National’s lame performance continued on Morning Report this morning when the party’s shadow police minister, Brett Hudson, called for “clarity” over the legality of what he euphemistically called “community checkpoints”. If the government was going to condone them, Hudson said, it needed to publish guidelines on how they should be legally operated.

Wow, there’s a ringing defence of individual rights for you. You can always count on the Nats to man the barricades when personal freedom is under attack.

In line with Radio NZ’s fastidious insistence on editorial balance, Morning Report followed the Hudson interview with a phone call to Tairawhiti activist Tina Ngata for her take on the checkpoints. She took an ingenious line, arguing that “community traffic management” is nothing new.

“This sort of activity has been happening for a long time," Ngata said, citing the role of Maori wardens in traffic management and stretching credulity by implying the checkpoints were no different from locals taking charge of traffic at events such as galas and tangis.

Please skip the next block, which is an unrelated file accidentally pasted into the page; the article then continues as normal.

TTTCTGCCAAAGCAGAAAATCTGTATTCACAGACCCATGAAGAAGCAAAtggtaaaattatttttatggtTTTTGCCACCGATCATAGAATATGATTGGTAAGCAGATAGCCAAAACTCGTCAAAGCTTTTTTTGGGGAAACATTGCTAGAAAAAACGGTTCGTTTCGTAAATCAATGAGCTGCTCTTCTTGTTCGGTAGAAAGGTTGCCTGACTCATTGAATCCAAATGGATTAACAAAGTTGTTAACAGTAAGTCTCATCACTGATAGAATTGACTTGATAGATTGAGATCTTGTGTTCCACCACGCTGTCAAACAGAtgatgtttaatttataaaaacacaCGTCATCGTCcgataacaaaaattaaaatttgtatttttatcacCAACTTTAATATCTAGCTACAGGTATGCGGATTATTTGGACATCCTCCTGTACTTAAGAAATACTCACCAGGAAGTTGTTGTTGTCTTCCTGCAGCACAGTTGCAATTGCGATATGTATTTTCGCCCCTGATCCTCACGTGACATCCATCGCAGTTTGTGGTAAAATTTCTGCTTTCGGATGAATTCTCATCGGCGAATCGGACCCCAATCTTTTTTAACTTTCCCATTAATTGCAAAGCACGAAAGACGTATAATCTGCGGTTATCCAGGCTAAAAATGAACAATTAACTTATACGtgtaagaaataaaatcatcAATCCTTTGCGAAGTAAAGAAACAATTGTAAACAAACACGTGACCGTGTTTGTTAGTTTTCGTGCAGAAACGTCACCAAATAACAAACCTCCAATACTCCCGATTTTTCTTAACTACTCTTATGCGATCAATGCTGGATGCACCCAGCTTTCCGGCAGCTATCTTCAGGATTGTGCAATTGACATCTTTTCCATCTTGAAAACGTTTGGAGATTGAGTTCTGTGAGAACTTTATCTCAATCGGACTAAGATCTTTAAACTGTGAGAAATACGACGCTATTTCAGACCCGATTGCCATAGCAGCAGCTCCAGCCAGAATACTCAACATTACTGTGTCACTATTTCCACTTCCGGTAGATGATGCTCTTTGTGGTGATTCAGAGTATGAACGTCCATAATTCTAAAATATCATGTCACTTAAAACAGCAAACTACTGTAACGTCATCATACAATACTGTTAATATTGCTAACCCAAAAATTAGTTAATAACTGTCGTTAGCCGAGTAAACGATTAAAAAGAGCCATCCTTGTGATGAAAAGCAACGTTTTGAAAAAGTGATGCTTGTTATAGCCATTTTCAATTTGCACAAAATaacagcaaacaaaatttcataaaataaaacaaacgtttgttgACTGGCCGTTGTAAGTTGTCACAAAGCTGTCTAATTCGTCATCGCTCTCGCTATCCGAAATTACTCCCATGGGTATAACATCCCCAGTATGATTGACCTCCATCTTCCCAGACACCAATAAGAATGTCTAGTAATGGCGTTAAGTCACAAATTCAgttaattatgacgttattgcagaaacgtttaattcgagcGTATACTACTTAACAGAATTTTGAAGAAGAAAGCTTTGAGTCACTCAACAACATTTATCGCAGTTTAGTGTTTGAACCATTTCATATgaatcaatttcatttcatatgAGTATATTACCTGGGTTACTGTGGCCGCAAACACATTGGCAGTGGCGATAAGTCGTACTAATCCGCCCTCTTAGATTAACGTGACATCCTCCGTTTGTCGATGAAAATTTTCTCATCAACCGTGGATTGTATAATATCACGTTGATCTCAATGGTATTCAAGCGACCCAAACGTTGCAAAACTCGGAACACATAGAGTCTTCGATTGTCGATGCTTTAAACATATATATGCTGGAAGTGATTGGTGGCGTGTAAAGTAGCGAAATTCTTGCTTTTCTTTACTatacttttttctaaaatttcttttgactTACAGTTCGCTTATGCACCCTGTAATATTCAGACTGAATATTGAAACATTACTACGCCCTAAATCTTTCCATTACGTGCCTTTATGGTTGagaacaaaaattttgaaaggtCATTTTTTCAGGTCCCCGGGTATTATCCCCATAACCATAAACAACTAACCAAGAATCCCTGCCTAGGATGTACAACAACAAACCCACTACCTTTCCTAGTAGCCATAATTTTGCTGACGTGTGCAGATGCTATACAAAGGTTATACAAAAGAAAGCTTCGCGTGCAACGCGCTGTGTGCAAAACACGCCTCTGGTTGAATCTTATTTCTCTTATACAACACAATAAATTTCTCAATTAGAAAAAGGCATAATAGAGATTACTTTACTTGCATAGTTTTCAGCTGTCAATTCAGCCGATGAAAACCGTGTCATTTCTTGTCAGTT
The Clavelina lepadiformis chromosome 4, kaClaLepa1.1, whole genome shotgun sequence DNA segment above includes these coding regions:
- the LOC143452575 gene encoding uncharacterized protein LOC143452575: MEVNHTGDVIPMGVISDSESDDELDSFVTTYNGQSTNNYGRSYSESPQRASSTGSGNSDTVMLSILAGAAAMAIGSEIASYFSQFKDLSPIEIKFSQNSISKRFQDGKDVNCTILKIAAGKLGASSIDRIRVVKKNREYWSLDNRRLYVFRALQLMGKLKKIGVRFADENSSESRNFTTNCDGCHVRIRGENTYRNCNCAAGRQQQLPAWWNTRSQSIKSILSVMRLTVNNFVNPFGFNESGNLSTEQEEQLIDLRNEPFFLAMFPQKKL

crucial difference is that Maori wardens enjoy quasi-official status, and have done for a long time. Their activities are sanctioned under the Maori Community Development Act of 1962, and by virtue of their long history they function with the implied consent and goodwill of the community. 

The people manning the Northland and East Cape roadblocks enjoy no such legitimacy. Besides, I've never heard of anyone feeling intimidated or coerced by a Maori warden; on the contrary, their presence is usually a calming influence.

Ngata also said no one has been forced to stop. Perhaps that’s true in her East Coast rohe, but try telling that to the drivers who felt intimidated in the Far North, or the elderly man who was turned back at Maketu.

The justification advanced by the people manning the checkpoints is that they are doing so with the aim of protecting remote communities. Any reasonable person can sympathise with that objective, but it falls far short of justification for allowing self-appointed guardians to take the law into their own hands. Viewed against the backdrop of a long push for Maori nationalism, it should be seen for what it is: an attempt to advance a race-based separatist agenda.